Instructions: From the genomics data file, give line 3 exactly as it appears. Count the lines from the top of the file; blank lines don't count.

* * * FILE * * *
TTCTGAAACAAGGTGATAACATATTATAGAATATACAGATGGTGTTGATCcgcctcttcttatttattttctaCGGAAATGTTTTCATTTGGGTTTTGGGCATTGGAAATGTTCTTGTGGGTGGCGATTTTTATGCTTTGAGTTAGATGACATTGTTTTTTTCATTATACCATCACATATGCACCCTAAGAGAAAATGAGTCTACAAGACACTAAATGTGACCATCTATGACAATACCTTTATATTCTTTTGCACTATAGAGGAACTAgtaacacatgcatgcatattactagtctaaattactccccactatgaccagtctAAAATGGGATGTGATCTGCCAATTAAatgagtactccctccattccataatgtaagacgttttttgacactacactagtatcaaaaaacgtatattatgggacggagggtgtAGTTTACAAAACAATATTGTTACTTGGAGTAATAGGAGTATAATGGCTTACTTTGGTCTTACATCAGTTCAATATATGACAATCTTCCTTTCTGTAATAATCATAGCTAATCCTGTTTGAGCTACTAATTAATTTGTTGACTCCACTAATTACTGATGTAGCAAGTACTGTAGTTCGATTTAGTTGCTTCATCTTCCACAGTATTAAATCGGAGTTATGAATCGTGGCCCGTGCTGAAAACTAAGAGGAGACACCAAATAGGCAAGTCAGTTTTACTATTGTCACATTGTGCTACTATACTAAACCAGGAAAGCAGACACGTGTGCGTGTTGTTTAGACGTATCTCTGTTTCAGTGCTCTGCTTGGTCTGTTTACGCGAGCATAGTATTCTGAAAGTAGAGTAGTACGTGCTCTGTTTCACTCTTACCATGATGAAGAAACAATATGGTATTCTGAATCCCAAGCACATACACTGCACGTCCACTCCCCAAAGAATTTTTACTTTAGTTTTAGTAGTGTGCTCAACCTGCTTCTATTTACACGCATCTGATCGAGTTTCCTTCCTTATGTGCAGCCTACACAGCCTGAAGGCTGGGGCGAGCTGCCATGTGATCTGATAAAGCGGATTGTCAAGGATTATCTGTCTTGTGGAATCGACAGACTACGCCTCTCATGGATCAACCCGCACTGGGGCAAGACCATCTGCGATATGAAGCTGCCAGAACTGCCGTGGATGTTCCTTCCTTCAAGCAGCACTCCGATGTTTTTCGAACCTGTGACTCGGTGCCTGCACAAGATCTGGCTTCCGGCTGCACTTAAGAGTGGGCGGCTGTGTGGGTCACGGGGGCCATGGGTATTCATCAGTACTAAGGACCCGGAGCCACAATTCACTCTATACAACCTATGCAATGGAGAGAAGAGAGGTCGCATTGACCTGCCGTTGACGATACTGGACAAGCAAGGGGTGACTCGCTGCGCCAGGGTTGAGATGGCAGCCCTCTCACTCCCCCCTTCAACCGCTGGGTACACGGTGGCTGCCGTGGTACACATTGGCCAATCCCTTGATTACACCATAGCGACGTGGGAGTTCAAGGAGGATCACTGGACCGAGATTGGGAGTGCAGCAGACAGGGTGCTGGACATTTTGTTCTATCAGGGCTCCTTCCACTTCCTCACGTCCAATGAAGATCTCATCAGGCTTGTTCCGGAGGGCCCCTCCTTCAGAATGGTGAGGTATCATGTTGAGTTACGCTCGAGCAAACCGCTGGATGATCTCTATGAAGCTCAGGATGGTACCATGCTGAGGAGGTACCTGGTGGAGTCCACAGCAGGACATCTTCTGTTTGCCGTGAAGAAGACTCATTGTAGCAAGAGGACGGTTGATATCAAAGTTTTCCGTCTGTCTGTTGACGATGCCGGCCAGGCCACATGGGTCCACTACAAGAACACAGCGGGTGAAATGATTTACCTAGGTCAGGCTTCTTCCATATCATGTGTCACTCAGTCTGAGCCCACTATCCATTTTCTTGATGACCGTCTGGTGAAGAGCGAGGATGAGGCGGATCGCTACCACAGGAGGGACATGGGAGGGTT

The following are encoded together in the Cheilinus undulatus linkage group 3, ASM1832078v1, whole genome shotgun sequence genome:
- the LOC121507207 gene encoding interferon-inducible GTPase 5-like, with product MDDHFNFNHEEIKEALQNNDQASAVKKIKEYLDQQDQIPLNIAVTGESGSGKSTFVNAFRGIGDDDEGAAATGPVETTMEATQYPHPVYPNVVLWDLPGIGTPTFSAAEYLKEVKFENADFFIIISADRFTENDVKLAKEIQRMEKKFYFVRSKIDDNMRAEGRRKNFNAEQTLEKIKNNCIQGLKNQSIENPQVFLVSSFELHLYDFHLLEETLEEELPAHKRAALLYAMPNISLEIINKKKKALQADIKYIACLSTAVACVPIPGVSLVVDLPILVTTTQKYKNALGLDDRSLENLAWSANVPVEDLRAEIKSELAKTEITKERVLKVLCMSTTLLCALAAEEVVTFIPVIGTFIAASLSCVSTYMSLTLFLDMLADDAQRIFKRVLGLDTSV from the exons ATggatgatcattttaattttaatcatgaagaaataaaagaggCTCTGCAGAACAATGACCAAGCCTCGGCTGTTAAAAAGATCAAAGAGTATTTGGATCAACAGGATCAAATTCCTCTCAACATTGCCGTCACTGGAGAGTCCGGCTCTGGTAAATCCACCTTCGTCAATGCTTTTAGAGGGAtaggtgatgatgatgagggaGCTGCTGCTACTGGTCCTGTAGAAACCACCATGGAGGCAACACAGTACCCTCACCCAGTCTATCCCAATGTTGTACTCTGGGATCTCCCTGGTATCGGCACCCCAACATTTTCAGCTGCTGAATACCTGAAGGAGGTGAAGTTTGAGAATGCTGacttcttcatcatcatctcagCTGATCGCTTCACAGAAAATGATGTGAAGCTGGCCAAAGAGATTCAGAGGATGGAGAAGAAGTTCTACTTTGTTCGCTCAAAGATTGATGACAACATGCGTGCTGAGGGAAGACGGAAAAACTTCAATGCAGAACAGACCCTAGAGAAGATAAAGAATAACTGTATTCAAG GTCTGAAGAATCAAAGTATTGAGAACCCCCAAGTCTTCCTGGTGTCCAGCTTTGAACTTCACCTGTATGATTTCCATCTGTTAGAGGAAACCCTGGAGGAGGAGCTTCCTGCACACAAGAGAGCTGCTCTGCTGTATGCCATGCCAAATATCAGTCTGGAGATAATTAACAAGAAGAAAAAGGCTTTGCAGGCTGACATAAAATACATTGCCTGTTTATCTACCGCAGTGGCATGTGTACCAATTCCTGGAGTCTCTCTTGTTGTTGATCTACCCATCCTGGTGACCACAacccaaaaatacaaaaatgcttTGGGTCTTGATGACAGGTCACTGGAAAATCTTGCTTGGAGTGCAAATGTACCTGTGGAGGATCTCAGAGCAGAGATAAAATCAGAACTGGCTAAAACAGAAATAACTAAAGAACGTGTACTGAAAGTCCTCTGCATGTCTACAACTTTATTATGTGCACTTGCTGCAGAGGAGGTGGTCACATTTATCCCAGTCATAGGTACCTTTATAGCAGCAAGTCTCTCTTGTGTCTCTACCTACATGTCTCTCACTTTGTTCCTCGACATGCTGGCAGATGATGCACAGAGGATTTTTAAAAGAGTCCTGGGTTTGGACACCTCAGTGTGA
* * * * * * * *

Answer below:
- the LOC121507207 gene encoding interferon-inducible GTPase 5-like, with product MDDHFNFNHEEIKEALQNNDQASAVKKIKEYLDQQDQIPLNIAVTGESGSGKSTFVNAFRGIGDDDEGAAATGPVETTMEATQYPHPVYPNVVLWDLPGIGTPTFSAAEYLKEVKFENADFFIIISADRFTENDVKLAKEIQRMEKKFYFVRSKIDDNMRAEGRRKNFNAEQTLEKIKNNCIQGLKNQSIENPQVFLVSSFELHLYDFHLLEETLEEELPAHKRAALLYAMPNISLEIINKKKKALQADIKYIACLSTAVACVPIPGVSLVVDLPILVTTTQKYKNALGLDDRSLENLAWSANVPVEDLRAEIKSELAKTEITKERVLKVLCMSTTLLCALAAEEVVTFIPVIGTFIAASLSCVSTYMSLTLFLDMLADDAQRIFKRVLGLDTSV from the exons ATggatgatcattttaattttaatcatgaagaaataaaagaggCTCTGCAGAACAATGACCAAGCCTCGGCTGTTAAAAAGATCAAAGAGTATTTGGATCAACAGGATCAAATTCCTCTCAACATTGCCGTCACTGGAGAGTCCGGCTCTGGTAAATCCACCTTCGTCAATGCTTTTAGAGGGAtaggtgatgatgatgagggaGCTGCTGCTACTGGTCCTGTAGAAACCACCATGGAGGCAACACAGTACCCTCACCCAGTCTATCCCAATGTTGTACTCTGGGATCTCCCTGGTATCGGCACCCCAACATTTTCAGCTGCTGAATACCTGAAGGAGGTGAAGTTTGAGAATGCTGacttcttcatcatcatctcagCTGATCGCTTCACAGAAAATGATGTGAAGCTGGCCAAAGAGATTCAGAGGATGGAGAAGAAGTTCTACTTTGTTCGCTCAAAGATTGATGACAACATGCGTGCTGAGGGAAGACGGAAAAACTTCAATGCAGAACAGACCCTAGAGAAGATAAAGAATAACTGTATTCAAG GTCTGAAGAATCAAAGTATTGAGAACCCCCAAGTCTTCCTGGTGTCCAGCTTTGAACTTCACCTGTATGATTTCCATCTGTTAGAGGAAACCCTGGAGGAGGAGCTTCCTGCACACAAGAGAGCTGCTCTGCTGTATGCCATGCCAAATATCAGTCTGGAGATAATTAACAAGAAGAAAAAGGCTTTGCAGGCTGACATAAAATACATTGCCTGTTTATCTACCGCAGTGGCATGTGTACCAATTCCTGGAGTCTCTCTTGTTGTTGATCTACCCATCCTGGTGACCACAacccaaaaatacaaaaatgcttTGGGTCTTGATGACAGGTCACTGGAAAATCTTGCTTGGAGTGCAAATGTACCTGTGGAGGATCTCAGAGCAGAGATAAAATCAGAACTGGCTAAAACAGAAATAACTAAAGAACGTGTACTGAAAGTCCTCTGCATGTCTACAACTTTATTATGTGCACTTGCTGCAGAGGAGGTGGTCACATTTATCCCAGTCATAGGTACCTTTATAGCAGCAAGTCTCTCTTGTGTCTCTACCTACATGTCTCTCACTTTGTTCCTCGACATGCTGGCAGATGATGCACAGAGGATTTTTAAAAGAGTCCTGGGTTTGGACACCTCAGTGTGA